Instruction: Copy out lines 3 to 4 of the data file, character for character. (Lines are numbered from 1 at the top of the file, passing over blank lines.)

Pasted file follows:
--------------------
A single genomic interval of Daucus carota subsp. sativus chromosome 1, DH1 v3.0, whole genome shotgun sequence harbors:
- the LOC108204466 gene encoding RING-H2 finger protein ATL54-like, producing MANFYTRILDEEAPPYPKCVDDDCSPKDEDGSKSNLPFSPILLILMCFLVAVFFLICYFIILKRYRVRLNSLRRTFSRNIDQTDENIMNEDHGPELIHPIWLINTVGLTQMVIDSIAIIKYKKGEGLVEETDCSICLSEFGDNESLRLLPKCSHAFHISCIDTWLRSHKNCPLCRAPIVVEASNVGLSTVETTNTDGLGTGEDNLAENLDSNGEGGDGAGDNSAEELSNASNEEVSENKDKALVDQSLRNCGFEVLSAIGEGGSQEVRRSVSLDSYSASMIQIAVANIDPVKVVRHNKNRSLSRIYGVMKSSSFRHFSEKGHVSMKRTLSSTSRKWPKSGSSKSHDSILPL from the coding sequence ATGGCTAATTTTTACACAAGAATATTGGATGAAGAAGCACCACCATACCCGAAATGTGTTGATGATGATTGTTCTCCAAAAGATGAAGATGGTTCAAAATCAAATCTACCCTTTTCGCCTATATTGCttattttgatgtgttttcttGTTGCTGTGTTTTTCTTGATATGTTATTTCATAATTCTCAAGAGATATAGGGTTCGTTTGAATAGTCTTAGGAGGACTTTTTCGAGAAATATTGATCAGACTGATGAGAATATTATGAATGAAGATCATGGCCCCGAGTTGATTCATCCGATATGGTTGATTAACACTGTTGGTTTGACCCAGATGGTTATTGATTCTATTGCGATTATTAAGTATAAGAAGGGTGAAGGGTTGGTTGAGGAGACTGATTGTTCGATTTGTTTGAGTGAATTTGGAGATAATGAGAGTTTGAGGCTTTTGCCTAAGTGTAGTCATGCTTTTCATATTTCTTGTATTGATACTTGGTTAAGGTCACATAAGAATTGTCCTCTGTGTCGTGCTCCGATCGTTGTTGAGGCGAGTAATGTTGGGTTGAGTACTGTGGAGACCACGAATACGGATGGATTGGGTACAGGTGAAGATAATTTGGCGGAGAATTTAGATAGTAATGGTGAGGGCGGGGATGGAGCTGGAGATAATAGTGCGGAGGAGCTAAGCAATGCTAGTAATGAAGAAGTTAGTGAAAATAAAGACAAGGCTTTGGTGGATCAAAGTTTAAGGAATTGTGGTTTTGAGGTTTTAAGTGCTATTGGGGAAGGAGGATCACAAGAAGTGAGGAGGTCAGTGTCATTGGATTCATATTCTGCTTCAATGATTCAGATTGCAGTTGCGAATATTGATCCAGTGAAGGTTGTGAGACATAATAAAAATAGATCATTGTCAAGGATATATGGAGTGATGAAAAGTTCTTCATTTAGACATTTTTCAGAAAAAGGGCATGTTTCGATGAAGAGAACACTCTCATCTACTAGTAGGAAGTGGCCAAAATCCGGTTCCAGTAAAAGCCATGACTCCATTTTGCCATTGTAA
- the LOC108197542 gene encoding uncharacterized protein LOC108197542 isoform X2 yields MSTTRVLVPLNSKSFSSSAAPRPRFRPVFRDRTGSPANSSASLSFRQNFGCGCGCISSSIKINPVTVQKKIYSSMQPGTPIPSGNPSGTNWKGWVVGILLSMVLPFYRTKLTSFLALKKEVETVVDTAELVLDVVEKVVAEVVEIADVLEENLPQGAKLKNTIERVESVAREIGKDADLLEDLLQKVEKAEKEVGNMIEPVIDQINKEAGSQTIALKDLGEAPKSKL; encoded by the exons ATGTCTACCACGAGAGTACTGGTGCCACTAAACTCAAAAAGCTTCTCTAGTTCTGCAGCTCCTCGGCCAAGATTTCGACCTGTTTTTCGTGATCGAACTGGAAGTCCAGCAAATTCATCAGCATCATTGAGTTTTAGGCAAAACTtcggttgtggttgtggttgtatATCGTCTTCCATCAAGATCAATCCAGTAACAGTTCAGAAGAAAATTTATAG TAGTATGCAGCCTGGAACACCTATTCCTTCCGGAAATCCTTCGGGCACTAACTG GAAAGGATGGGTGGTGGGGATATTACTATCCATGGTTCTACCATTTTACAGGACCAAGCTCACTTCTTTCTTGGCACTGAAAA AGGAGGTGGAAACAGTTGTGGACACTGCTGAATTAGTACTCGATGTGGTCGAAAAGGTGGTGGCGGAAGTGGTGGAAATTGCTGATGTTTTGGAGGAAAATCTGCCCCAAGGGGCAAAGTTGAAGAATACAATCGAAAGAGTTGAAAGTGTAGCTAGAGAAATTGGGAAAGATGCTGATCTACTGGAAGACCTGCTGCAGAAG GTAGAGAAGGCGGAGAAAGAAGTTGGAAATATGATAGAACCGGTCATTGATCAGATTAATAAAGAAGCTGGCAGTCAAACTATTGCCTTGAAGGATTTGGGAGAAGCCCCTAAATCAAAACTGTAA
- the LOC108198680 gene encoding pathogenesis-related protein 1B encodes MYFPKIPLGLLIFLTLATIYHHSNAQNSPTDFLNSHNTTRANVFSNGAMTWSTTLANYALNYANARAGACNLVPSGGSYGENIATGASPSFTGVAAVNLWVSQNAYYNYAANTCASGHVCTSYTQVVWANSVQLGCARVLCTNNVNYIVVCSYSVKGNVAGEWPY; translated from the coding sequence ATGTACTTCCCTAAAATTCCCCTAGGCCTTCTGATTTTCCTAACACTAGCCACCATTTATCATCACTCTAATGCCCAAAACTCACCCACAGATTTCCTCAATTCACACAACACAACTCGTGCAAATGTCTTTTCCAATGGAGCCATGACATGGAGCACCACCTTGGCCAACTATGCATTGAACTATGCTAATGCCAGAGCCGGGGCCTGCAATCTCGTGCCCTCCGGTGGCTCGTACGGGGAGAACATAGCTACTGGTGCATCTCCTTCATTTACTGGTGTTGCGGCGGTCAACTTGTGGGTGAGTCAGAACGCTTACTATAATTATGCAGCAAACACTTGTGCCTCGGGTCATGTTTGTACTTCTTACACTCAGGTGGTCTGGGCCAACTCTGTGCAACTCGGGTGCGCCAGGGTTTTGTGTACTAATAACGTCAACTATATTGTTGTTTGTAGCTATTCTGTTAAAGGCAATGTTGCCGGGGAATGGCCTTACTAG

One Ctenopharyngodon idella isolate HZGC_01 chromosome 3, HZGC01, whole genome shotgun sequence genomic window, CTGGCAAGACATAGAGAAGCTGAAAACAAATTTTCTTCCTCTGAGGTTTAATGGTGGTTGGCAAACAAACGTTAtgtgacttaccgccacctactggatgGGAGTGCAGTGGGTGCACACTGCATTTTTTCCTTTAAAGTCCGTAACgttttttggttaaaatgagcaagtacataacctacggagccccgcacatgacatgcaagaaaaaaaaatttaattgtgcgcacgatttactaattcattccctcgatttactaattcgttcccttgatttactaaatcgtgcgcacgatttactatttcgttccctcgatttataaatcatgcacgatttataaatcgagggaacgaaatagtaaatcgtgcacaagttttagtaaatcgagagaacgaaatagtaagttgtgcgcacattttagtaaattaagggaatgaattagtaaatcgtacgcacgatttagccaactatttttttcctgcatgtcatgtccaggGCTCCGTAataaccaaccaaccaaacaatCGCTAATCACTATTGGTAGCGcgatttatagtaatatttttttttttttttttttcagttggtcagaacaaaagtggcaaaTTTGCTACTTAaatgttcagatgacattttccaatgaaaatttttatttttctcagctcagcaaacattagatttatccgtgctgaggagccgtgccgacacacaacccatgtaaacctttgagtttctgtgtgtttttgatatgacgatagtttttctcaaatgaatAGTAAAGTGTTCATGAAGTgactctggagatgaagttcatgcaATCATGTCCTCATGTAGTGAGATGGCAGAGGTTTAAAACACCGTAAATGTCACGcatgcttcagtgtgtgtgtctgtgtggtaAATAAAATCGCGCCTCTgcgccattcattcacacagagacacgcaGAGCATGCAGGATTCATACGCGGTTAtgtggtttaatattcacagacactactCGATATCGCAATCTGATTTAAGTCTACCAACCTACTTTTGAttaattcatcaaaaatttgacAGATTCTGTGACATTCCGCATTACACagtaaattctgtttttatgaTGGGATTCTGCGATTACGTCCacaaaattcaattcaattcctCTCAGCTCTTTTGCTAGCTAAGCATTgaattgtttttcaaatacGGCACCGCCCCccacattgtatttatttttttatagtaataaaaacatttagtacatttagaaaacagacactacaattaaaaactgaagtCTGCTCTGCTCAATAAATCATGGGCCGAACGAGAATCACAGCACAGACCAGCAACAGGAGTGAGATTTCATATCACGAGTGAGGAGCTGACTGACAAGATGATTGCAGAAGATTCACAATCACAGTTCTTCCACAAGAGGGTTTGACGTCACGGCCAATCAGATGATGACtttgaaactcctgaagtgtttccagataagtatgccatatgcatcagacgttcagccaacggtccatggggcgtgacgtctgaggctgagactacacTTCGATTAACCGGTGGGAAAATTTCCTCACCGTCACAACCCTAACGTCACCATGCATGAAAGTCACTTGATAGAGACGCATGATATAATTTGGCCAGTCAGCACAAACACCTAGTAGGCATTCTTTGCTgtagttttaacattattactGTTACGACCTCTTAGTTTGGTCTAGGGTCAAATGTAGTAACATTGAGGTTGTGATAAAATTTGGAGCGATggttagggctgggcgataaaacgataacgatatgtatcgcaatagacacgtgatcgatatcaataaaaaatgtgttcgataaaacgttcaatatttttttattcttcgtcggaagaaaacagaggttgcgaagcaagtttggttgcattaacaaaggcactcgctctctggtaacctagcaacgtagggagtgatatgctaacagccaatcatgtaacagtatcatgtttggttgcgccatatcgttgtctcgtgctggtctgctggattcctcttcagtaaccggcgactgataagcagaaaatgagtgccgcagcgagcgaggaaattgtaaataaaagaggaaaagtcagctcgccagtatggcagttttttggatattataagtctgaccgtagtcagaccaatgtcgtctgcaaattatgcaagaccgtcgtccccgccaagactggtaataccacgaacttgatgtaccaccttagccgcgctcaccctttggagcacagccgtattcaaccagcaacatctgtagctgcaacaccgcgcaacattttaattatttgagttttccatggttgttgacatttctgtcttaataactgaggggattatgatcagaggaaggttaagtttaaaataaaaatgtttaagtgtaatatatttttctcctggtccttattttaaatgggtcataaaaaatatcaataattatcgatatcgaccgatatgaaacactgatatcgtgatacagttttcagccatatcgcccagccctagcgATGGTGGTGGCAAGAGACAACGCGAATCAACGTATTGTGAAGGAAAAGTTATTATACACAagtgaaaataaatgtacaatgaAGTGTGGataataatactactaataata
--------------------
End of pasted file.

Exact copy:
- the LOC108197542 gene encoding uncharacterized protein LOC108197542 isoform X2 yields MSTTRVLVPLNSKSFSSSAAPRPRFRPVFRDRTGSPANSSASLSFRQNFGCGCGCISSSIKINPVTVQKKIYSSMQPGTPIPSGNPSGTNWKGWVVGILLSMVLPFYRTKLTSFLALKKEVETVVDTAELVLDVVEKVVAEVVEIADVLEENLPQGAKLKNTIERVESVAREIGKDADLLEDLLQKVEKAEKEVGNMIEPVIDQINKEAGSQTIALKDLGEAPKSKL; encoded by the exons ATGTCTACCACGAGAGTACTGGTGCCACTAAACTCAAAAAGCTTCTCTAGTTCTGCAGCTCCTCGGCCAAGATTTCGACCTGTTTTTCGTGATCGAACTGGAAGTCCAGCAAATTCATCAGCATCATTGAGTTTTAGGCAAAACTtcggttgtggttgtggttgtatATCGTCTTCCATCAAGATCAATCCAGTAACAGTTCAGAAGAAAATTTATAG TAGTATGCAGCCTGGAACACCTATTCCTTCCGGAAATCCTTCGGGCACTAACTG GAAAGGATGGGTGGTGGGGATATTACTATCCATGGTTCTACCATTTTACAGGACCAAGCTCACTTCTTTCTTGGCACTGAAAA AGGAGGTGGAAACAGTTGTGGACACTGCTGAATTAGTACTCGATGTGGTCGAAAAGGTGGTGGCGGAAGTGGTGGAAATTGCTGATGTTTTGGAGGAAAATCTGCCCCAAGGGGCAAAGTTGAAGAATACAATCGAAAGAGTTGAAAGTGTAGCTAGAGAAATTGGGAAAGATGCTGATCTACTGGAAGACCTGCTGCAGAAG GTAGAGAAGGCGGAGAAAGAAGTTGGAAATATGATAGAACCGGTCATTGATCAGATTAATAAAGAAGCTGGCAGTCAAACTATTGCCTTGAAGGATTTGGGAGAAGCCCCTAAATCAAAACTGTAA
- the LOC108198680 gene encoding pathogenesis-related protein 1B encodes MYFPKIPLGLLIFLTLATIYHHSNAQNSPTDFLNSHNTTRANVFSNGAMTWSTTLANYALNYANARAGACNLVPSGGSYGENIATGASPSFTGVAAVNLWVSQNAYYNYAANTCASGHVCTSYTQVVWANSVQLGCARVLCTNNVNYIVVCSYSVKGNVAGEWPY; translated from the coding sequence ATGTACTTCCCTAAAATTCCCCTAGGCCTTCTGATTTTCCTAACACTAGCCACCATTTATCATCACTCTAATGCCCAAAACTCACCCACAGATTTCCTCAATTCACACAACACAACTCGTGCAAATGTCTTTTCCAATGGAGCCATGACATGGAGCACCACCTTGGCCAACTATGCATTGAACTATGCTAATGCCAGAGCCGGGGCCTGCAATCTCGTGCCCTCCGGTGGCTCGTACGGGGAGAACATAGCTACTGGTGCATCTCCTTCATTTACTGGTGTTGCGGCGGTCAACTTGTGGGTGAGTCAGAACGCTTACTATAATTATGCAGCAAACACTTGTGCCTCGGGTCATGTTTGTACTTCTTACACTCAGGTGGTCTGGGCCAACTCTGTGCAACTCGGGTGCGCCAGGGTTTTGTGTACTAATAACGTCAACTATATTGTTGTTTGTAGCTATTCTGTTAAAGGCAATGTTGCCGGGGAATGGCCTTACTAG